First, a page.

While immediate medical emergency treatment, including doctor and hospital bills, in- and out-patient care and medical transport is generally covered, as already stated, most travel insurance companies won’t cover you if you decide to embark on a high-risk activity. Examples are sports undertaken for leisure purposes such as snow skiing, water skiing and scuba diving. You can – and probably should – take out special cover for these kinds of activities if you’re planning to enjoy them while on your trip.

If you need to be evacuated, or someone dies overseas

The Department of International Relations and Cooperation (DIRCO) strongly recommends taking out travel insurance before travelling abroad. “Travel insurance should cover hospitalisation and related medical costs, as well as a possible emergency evacuation. Depending on your age, physical condition and destination, consider provision in the event of death.” DIRCO points out that medical costs abroad can be expensive compared to South Africa, and in some instances, medical treatment can be withheld by the foreign country if a person has no proof of funds or travel insurance.

“It is for this reason that travel insurance that covers expenses in the event of death abroad will ensure that loved ones are not burdened with the costs of the preparation and transportation of mortal remains to South Africa, and it’s important to cover all the members of the travelling party adequately. In the event the deceased had travel insurance, it’s recommended that the insurer be contacted first to establish whether the deceased is covered in case of death. The South African government does not render any financial assistance pertaining to the death of South African citizens abroad,” states DIRCO.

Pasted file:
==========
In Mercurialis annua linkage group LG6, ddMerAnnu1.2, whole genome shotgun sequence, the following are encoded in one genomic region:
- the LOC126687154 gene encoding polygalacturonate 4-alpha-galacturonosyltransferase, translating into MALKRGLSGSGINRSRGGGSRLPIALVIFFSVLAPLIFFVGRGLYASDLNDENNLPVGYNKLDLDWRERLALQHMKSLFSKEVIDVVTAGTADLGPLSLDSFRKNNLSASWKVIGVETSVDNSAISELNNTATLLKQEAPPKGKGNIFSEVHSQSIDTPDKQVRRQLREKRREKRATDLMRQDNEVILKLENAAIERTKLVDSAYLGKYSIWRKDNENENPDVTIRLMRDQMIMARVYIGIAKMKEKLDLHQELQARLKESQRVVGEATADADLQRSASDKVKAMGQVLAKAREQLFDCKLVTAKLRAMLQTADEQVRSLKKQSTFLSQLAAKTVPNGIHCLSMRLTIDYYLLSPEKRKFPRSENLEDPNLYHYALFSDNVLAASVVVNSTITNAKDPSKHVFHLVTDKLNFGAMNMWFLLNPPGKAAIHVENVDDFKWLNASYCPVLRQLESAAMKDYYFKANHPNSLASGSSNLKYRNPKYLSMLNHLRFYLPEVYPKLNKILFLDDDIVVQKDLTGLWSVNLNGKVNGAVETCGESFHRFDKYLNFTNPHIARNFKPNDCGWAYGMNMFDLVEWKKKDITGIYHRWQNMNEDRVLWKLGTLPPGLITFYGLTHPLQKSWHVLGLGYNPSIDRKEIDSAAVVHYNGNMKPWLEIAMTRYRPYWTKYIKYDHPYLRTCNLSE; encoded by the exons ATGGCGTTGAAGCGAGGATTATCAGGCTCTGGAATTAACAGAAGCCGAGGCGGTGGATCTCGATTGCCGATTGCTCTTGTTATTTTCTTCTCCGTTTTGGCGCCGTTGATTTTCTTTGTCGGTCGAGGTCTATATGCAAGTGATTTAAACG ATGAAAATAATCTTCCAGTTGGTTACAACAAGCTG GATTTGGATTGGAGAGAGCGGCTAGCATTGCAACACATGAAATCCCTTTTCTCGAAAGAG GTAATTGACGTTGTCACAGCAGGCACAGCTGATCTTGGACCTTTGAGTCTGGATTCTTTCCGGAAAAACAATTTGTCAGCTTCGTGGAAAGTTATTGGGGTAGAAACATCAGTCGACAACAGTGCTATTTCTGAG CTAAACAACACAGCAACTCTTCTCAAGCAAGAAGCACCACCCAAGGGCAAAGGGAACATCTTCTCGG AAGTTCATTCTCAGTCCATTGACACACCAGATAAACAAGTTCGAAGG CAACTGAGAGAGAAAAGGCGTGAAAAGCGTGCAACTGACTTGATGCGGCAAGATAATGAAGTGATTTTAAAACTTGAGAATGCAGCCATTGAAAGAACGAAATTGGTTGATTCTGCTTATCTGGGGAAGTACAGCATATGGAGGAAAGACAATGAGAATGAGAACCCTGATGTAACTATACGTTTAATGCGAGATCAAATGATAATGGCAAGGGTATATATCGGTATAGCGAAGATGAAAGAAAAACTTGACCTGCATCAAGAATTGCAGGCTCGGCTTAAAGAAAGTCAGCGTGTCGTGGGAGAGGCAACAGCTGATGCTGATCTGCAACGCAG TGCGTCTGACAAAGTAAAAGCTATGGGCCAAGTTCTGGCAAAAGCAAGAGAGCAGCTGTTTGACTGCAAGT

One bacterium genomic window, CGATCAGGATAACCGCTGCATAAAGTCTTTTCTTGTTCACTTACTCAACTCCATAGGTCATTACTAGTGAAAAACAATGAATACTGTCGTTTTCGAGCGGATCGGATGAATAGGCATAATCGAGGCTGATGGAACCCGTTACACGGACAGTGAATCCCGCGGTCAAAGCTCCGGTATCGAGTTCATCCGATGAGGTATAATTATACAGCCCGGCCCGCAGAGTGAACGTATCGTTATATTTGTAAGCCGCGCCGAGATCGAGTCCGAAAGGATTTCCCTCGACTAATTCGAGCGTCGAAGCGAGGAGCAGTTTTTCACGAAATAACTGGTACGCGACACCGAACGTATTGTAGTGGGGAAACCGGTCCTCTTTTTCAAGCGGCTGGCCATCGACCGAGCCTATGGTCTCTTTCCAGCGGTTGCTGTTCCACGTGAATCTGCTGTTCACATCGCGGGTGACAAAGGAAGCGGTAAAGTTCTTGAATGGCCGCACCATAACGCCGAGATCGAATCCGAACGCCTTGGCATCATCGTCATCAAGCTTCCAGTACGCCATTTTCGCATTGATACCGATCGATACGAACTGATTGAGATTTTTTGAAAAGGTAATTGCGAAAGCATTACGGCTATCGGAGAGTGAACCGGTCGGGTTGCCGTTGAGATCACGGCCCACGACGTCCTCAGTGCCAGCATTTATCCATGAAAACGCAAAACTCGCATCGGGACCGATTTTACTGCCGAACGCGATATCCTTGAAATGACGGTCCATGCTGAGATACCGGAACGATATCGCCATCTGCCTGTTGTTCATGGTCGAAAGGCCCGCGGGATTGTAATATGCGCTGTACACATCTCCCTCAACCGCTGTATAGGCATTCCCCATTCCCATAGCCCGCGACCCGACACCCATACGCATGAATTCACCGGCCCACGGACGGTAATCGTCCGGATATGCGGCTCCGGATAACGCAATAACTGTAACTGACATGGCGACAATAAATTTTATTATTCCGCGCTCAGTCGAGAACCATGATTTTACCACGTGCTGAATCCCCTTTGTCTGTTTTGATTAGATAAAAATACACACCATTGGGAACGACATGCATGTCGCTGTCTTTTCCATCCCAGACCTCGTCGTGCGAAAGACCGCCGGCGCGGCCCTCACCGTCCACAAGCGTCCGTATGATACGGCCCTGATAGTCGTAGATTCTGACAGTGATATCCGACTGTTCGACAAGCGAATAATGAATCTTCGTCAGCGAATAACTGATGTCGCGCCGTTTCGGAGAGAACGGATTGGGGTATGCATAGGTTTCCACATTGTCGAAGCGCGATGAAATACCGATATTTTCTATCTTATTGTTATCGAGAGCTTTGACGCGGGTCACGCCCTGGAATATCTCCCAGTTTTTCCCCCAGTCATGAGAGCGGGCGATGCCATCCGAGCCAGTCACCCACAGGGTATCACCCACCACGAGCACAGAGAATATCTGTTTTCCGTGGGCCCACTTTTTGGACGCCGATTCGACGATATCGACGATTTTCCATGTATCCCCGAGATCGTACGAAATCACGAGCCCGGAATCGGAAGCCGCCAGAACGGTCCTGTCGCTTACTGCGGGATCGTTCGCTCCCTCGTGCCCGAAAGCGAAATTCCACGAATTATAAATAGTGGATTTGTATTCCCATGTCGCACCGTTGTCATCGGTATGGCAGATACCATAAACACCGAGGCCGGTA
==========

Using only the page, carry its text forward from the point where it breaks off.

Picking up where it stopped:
Good to know

• Travel insurance must be obtained before you embark on your journey; you can’t take out a policy once you’ve departed.
• Travel Insurance Consultants (TIC) published findings that 50% of medical claims are as a result of an accident. The most important benefit on a travel insurance policy is the medical benefit.
If you’re more than 24 weeks pregnant, most insurance companies won’t pay for claims related to the pregnancy or childbirth while you are travelling. They also won’t cover the medical expenses for a baby born outside South African borders.
• There will be age restrictions on any travel insurance plan – especially if you have a pre-existing condition. Find out what these terms and conditions are before you embark on your holiday.
• Make sure that you’re familiar with the health risks of the country or countries you intend to visit. Get all the recommended vaccinations and/or medication before travelling. If you need to travel with medication, ensure that it meets the requirements of your destination(s). Take your prescription along.

Reality Access for Fedhealth members get complimentary International Travel Insurance for up to 45 days, valued at R5 million. Learn more about your benefit here. Stay up to date on programme benefits and how they’re impacted by COVID-19 here.